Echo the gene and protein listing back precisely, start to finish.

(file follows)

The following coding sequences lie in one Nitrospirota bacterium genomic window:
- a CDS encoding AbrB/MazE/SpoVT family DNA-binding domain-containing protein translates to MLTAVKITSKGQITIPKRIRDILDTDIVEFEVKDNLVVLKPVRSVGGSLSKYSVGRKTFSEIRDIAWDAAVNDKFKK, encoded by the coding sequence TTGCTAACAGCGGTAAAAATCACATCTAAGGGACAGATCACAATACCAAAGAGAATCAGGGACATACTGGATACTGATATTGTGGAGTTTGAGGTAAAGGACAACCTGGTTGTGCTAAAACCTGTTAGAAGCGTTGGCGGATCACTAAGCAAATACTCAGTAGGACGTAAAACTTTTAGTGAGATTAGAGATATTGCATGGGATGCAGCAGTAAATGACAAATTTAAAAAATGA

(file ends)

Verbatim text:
The following coding sequences lie in one Nitrospirota bacterium genomic window:
- a CDS encoding AbrB/MazE/SpoVT family DNA-binding domain-containing protein translates to MLTAVKITSKGQITIPKRIRDILDTDIVEFEVKDNLVVLKPVRSVGGSLSKYSVGRKTFSEIRDIAWDAAVNDKFKK, encoded by the coding sequence TTGCTAACAGCGGTAAAAATCACATCTAAGGGACAGATCACAATACCAAAGAGAATCAGGGACATACTGGATACTGATATTGTGGAGTTTGAGGTAAAGGACAACCTGGTTGTGCTAAAACCTGTTAGAAGCGTTGGCGGATCACTAAGCAAATACTCAGTAGGACGTAAAACTTTTAGTGAGATTAGAGATATTGCATGGGATGCAGCAGTAAATGACAAATTTAAAAAATGA